Liverpool Change

Liverpool Roy Henderson

My Dad first took me to Anfield in 1984. We played West Ham. We were in the Anny Road end, and when Kenny came over to take a corner, I can remember my Dad taking out his camera, and taking a photo of him, a kind of devotional act. My Dad loved Kenny. My Dad loved Liverpool. Years later, when he passed, we discovered a wooden crate of stuff he'd kept aside for us all - his kids. On the top, a sheet from the paper from the summer of 1978. Facing up, under the lid, a picture of Kenny scoring a goal for Scotland. Further down, a programme from the 1974 FA Cup Final. My Dad loved Kenny. My Dad loved Liverpool.

The years passed. My having arrived unexpectedly in 74, named after a favourite sheepdog (so he claimed - he'd been a shepherd in an earlier life), I grew up near a Dundee United side settting off on a decade-long European dream, and watched, usually from a distance on a Sanyo colour telly, a Liverpool side make its transition from vintage to vintage, dominating European and domestic English football in the process.

We'd go to the game at home, at Tannadice, usually enjoy a win, and he'd drive us back home, where I'd get leave to stay up late and sit on the carpet in front of him watching Sportscene (our version of Match Of The Day) or Sportsnight. Liverpool were, often as not, the team featured in the highlights.

We'd watched the big European moments together. The cup finals. We had a bond, and the common understanding that comes from going through that together, albeit in our case, it was a transmission of bigamous devotion, rather than the monogamous kind most are familiar with.

As I grew a little older, I happily discovered a mate - he lived 3/4 of a mile along the road - who was just as Liverpool daft, and just as Kenny daft, as I was. My mate Grant. My brother. I grew up with 3 elder sisters, and was the youngest of four. But Grant was my brother. And we grew into the Liverpudlian thing together really, through school, and bike rides to each others' houses for the games on the telly (when the games started to appear live on telly). And Grant, like me, grew accustomed to my Dad, sat there in his armchair, rocking back and forward to the edge of his seat, kicking every ball, heading every spotted ball to the back stick. Three bloody bigamists. It was all very odd. And all very routine.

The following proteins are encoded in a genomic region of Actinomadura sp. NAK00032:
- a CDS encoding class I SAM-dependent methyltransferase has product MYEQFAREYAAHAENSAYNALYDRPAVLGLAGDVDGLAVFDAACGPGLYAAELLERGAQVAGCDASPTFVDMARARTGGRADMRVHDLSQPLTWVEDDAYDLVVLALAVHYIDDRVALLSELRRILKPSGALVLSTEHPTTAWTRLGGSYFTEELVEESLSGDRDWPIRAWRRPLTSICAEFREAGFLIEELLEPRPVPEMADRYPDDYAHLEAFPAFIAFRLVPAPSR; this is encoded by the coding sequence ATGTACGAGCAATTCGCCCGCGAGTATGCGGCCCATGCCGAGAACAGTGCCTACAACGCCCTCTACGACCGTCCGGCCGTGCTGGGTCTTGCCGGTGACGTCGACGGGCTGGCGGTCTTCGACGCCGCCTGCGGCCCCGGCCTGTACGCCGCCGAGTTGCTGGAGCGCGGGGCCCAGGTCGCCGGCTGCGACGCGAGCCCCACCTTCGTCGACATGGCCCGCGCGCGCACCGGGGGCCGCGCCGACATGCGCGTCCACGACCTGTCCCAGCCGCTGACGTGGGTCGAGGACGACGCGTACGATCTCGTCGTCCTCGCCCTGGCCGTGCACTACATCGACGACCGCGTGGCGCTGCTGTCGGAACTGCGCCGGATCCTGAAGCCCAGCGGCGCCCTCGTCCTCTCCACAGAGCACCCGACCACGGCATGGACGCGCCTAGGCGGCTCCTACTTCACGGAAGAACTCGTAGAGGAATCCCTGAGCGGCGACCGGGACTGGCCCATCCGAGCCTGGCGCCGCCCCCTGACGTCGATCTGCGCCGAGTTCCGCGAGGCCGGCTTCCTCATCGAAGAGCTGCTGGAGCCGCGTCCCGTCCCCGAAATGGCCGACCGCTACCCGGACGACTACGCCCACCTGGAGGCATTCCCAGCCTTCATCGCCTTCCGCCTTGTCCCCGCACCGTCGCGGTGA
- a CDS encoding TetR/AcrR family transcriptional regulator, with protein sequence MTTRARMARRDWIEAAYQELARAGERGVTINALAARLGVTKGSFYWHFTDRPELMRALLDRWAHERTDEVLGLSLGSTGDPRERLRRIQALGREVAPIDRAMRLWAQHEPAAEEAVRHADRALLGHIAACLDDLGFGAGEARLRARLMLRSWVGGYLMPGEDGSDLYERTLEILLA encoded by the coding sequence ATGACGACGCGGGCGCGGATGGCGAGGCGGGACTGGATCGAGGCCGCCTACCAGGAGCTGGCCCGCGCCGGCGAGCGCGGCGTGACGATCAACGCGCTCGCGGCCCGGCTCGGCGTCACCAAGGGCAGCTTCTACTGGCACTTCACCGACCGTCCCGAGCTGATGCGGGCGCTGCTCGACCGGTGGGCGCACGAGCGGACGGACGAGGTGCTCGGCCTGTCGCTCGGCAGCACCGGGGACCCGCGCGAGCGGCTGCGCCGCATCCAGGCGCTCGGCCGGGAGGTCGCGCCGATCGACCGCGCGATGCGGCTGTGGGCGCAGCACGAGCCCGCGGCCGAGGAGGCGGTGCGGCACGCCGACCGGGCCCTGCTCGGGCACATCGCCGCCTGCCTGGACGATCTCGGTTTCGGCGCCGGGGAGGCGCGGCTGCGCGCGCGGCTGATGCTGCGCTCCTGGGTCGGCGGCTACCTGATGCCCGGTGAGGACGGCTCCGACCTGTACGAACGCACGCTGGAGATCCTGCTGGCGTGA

And so we grew and grew, and the fortunes waxed and waned, the loves of our lives falling from previous heady heights to some extent, but still capable of delighting, and all the better when we were in congregation. That's how it works, after all. Football is a kind of communion for us, after all. We were all on the same side. We coexisted in empathetic harmony. A nasty challenge. A dodgy refereeing decision. Unity in our derision, unity in our joy, spoken or unspoken.

In 1997, both of us aged 23, we happened to both be home in January, not far off Granty's birthday. Cups of tea, choccy biccies on a china plate. My Dad in his chair. The fire on. The FA Cup 4th Round. Stamford Bridge, Shed End still under construction. Gullit giving it large as their manager. Liverpool not long since pumping them 5-1 at home. A walk in the park, we suspected. We settled in, the three of us in our usual, familiar spots. The telly now a Sony Trinitron. Retirement you see? You indulge yourself from time to time.

Early on, a sweeping move saw play switch from McAteer on the right, to McManaman, then Bjornebye on the left, and he delivered it low to God, who demonstrated his might, a simple finish into an empty net. The three of us, clapping, smiling. Chatting. And shortly after, Collymore fastened on to a mistake by Eddie Newton, and off he trotted, slotting home beyond the beleaguered Hitchcock. Familiar joy. But then shortly after, Fowler got stuck into Leboeuf, and oddly, my Dad reacted to it. Reacted as if there had been some injustice. And Grant and I, our eyes met over the sofa, and we shrugged, and kept on watching.